About Us

Scythe Cymru is run by Phil Batten and Michelle Lainé

Our scything journey began in 2005.

Penniless but keen, we got a place on a Scythe Course being run by Simon Fairlie in exchange for helping out with the UK’s first Scythe Festival the next day.

The course was taught by Peter Vido, a Slovakian by birth who emigrated to Canada where he made extensive use of the Austrian style scythe on his farm. He wanted to create a “Scythe Renaissance”, so took his skills and enthusiasm around the Scythe Festivals of Europe, in an attempt to make the scythe a common place tool once again.

After an inspirational weekend we went home with a scythe blade from a second-hand tool stall, the knowledge of how to get it back it to working order and make a handle (snath) for it and a lot of enthusiasm.

Mowing on

In 2006 we moved to a 20 acre small holding owned by Dyfed Permaculture Farm Trust.

We now manage about 27 acres of permanent pastures, traditional hay meadows and gardens with a mix of livestock and hand tools.

Here, the scythe is truly part of our everyday lives.

During the growing season it does sterling work in the garden, keeping the grass paths short and providing mulch for the garden. We make hay by hand, mowing about 6 acres of conservation hay meadow every year.

The Scythe Renaissance

Sadly, Peter Vido died in 2018, but the scythe renaissance goes from strength to strength.

Scythe Cymru arose in 2007, when we started teaching. We are now joined by many skilled tutors who teach scythe courses across the UK.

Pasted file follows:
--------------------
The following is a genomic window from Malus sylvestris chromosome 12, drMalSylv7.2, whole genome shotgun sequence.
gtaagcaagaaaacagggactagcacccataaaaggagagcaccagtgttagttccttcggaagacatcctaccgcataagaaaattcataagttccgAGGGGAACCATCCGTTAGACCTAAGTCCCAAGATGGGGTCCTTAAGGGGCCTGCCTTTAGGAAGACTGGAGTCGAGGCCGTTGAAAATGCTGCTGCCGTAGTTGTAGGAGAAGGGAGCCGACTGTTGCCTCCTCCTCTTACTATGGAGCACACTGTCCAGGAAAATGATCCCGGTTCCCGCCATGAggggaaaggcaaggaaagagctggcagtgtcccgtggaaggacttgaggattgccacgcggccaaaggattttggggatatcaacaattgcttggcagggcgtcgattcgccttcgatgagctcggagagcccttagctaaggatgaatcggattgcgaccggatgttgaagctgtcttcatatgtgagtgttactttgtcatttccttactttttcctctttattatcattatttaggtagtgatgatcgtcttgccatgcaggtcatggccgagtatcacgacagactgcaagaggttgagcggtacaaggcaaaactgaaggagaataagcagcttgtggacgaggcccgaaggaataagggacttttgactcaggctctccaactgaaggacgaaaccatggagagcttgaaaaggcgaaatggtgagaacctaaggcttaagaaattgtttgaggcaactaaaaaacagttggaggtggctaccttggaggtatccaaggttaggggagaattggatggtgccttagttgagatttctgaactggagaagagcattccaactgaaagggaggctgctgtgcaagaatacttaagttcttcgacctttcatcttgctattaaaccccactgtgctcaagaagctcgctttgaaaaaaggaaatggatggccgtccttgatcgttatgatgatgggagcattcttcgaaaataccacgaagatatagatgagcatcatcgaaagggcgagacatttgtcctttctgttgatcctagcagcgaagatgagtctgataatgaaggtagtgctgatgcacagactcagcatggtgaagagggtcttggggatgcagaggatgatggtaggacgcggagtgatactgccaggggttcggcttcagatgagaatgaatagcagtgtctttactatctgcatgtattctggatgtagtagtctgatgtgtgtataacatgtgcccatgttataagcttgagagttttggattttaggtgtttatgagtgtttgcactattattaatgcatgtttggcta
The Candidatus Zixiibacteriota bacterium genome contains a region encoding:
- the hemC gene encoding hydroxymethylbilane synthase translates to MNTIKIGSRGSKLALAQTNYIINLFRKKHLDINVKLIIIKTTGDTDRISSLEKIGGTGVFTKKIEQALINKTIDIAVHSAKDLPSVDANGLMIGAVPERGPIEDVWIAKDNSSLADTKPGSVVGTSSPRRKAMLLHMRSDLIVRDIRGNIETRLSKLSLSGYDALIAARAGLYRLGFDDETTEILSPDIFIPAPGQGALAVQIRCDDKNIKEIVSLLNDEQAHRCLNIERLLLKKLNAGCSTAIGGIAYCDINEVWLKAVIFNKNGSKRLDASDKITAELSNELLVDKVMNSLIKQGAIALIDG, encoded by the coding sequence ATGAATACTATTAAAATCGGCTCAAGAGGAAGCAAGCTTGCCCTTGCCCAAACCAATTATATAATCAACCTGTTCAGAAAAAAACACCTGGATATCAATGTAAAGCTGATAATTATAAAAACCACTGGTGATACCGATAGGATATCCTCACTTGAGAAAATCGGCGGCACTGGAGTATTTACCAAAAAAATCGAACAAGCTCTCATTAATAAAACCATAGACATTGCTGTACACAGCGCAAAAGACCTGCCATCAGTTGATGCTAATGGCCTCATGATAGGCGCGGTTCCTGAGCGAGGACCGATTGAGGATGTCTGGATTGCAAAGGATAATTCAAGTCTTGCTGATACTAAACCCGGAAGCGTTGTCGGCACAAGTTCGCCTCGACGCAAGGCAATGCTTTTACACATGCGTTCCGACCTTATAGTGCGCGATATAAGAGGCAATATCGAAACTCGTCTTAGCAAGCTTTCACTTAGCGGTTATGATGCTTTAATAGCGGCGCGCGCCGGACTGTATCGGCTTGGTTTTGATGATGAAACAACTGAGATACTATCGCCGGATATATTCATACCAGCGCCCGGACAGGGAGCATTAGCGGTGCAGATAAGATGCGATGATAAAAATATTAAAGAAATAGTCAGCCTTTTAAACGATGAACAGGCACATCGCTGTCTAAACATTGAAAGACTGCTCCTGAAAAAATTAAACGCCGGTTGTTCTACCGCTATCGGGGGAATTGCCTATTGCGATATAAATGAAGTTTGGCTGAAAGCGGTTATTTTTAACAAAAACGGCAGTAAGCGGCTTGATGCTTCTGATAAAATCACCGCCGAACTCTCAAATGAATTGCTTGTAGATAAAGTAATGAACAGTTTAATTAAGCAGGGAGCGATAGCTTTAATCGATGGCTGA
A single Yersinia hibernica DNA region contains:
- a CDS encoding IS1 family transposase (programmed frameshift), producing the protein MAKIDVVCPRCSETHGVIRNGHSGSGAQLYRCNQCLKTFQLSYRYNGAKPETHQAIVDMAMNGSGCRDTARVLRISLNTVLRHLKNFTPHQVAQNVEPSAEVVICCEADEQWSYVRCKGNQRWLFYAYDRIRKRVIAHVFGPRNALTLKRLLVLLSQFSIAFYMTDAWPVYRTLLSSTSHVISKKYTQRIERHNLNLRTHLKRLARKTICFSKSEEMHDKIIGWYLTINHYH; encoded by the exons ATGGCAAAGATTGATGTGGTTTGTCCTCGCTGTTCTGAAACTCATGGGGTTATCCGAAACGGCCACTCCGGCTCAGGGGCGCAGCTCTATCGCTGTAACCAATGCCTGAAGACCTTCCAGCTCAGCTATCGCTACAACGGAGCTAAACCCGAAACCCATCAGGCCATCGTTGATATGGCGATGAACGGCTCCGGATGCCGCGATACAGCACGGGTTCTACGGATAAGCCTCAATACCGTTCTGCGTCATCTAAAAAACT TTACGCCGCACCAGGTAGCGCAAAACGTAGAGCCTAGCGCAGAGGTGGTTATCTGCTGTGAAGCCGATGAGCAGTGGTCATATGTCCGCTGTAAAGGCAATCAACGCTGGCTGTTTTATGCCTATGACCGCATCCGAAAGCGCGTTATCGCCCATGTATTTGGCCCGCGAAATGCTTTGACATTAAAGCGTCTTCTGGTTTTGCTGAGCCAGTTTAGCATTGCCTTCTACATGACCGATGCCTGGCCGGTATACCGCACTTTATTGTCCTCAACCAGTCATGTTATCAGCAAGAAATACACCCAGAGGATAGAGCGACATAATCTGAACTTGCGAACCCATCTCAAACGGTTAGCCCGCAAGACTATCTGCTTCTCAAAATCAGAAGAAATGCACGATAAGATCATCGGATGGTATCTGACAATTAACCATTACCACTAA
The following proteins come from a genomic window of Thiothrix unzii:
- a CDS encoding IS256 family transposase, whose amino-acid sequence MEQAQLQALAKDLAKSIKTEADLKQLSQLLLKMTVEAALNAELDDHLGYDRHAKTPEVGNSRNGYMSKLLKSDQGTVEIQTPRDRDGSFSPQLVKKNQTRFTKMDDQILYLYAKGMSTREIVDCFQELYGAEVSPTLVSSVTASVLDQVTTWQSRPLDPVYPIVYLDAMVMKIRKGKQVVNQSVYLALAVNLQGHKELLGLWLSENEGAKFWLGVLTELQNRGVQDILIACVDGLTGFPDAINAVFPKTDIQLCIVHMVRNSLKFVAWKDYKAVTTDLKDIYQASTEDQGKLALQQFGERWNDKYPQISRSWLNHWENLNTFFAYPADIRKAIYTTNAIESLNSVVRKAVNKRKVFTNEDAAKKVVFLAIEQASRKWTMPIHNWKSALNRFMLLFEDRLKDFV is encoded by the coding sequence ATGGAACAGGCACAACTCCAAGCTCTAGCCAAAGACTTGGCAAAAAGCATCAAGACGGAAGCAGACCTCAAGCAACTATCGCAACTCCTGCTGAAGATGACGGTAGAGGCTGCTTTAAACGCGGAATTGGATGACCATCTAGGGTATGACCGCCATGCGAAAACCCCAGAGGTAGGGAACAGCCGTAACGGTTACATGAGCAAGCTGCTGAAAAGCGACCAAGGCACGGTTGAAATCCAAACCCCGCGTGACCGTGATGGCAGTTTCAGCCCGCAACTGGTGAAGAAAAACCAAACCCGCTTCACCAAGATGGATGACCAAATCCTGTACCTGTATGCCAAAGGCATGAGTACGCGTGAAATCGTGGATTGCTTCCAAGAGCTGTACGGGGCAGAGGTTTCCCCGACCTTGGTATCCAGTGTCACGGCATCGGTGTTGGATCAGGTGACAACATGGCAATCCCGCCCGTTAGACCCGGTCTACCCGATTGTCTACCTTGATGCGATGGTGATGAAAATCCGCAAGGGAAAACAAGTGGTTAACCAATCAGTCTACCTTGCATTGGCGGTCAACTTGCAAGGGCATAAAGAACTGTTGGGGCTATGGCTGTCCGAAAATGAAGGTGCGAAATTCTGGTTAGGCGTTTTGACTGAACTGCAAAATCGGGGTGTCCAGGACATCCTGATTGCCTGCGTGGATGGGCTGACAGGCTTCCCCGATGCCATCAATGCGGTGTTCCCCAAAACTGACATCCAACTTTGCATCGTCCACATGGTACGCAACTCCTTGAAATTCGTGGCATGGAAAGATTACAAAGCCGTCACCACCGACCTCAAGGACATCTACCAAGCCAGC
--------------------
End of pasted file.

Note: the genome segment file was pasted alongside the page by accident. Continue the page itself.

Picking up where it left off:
The West Country Scythe festival is an annual event, where scythe enthusiasts and beginners from across the UK gather to share information and, of course, compete in the West of England Scythe Competition.

The Scythe Association of Britain and Ireland was founded in 2012 and does much to promote the scythe in the UK, as well as providing support, information and companionship for a diverse community of scythe enthusiasts

Why do we love the scythe?

The Austrian style scythe is light and easy to use (once you know how to keep it sharp). It is quiet, requires no petrochemicals to run and it is fun to use.

The experience of hearing and feeling your blade cut through a hay meadow just after dawn on what promises to be a hot summers day, with nothing but the birds and flowers for company, is hard to beat.

It is a versatile tool, ideal for the small holder, capable of trimming close around trees in your orchard, clearing scrub, cutting the lawn and cutting hay on that field that is too small/steep…